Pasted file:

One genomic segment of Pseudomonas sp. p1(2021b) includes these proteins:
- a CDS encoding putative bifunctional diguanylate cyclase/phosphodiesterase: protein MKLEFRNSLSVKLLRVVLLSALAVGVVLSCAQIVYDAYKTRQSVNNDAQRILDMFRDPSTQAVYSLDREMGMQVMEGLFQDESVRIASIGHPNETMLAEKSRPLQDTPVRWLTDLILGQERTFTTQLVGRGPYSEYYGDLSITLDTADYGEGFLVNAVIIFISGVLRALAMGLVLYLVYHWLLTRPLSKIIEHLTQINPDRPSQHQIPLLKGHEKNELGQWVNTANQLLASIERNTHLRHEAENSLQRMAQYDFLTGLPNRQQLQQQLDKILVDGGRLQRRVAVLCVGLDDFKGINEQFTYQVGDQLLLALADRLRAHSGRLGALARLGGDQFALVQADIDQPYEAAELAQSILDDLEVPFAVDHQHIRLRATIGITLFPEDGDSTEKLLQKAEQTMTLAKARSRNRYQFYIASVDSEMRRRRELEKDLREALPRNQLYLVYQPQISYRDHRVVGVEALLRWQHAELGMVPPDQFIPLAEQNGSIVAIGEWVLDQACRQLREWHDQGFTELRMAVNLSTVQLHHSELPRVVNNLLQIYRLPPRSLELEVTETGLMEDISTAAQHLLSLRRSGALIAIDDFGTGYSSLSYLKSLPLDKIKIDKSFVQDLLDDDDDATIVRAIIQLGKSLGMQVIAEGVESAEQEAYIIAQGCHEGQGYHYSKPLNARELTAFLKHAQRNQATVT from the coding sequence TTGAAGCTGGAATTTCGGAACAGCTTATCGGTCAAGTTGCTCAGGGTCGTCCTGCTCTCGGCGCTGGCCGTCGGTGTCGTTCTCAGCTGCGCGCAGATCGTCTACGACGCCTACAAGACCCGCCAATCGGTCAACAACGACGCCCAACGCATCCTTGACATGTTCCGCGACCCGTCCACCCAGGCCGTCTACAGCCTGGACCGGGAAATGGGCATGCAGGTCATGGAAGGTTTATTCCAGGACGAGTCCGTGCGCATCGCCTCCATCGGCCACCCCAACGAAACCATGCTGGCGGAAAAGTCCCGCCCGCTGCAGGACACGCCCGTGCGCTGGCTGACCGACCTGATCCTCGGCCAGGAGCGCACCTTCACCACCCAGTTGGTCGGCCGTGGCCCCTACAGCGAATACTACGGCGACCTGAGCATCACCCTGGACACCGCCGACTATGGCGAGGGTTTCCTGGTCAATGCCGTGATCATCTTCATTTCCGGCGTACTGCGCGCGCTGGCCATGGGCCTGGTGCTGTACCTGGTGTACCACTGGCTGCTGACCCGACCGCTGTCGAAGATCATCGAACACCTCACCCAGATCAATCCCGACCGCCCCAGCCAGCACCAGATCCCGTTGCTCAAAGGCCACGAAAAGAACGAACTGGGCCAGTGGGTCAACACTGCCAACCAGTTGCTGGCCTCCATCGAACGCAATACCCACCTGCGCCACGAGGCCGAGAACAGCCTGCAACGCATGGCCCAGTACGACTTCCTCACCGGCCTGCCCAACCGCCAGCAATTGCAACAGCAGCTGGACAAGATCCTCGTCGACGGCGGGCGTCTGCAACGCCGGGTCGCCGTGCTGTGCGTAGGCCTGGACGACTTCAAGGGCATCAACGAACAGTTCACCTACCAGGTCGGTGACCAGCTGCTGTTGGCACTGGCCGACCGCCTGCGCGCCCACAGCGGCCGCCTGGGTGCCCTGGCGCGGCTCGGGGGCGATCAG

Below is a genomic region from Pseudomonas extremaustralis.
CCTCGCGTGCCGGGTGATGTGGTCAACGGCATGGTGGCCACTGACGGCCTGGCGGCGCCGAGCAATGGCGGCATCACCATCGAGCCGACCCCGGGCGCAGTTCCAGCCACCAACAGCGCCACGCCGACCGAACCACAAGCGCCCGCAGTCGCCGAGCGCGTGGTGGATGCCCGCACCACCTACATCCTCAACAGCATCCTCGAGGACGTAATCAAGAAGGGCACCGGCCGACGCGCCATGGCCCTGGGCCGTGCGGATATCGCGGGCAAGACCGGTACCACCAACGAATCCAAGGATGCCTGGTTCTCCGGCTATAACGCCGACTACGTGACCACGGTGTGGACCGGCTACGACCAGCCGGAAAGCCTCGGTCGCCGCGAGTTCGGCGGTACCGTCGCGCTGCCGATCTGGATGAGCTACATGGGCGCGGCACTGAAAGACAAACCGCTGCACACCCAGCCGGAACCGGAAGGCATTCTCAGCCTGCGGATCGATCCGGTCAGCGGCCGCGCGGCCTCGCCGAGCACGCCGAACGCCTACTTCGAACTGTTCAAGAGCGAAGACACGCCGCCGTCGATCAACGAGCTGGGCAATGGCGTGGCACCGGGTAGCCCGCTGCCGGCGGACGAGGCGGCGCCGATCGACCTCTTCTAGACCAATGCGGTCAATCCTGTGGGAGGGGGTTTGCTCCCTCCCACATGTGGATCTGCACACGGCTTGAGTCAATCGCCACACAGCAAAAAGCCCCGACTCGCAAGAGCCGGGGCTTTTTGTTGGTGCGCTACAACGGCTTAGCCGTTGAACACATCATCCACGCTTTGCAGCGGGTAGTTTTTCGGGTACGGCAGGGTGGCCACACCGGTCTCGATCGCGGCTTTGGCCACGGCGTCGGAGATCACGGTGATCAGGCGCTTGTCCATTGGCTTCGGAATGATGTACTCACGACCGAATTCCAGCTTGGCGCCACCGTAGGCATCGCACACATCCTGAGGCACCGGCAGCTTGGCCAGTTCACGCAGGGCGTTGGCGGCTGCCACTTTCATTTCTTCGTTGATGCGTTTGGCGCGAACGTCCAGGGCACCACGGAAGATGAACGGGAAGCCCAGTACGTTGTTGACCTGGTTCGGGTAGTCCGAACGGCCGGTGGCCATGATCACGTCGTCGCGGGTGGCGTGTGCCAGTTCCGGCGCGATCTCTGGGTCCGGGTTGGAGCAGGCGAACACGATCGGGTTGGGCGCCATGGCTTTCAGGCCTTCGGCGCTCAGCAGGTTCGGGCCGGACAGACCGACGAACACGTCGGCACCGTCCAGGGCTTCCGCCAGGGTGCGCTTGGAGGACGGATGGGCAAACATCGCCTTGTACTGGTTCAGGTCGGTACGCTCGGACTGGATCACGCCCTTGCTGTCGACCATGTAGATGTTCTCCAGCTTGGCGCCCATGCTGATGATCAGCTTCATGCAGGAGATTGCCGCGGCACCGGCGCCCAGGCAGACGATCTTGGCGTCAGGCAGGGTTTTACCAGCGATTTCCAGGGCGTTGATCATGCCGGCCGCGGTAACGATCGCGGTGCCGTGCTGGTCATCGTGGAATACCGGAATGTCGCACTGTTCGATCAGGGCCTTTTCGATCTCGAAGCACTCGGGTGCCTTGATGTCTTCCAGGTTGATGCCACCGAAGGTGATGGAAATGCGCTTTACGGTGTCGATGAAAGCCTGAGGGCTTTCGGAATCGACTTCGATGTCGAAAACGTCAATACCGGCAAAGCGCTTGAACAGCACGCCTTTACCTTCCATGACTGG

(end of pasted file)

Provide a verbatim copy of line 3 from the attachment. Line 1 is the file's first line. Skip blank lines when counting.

Below is a genomic region from Pseudomonas extremaustralis.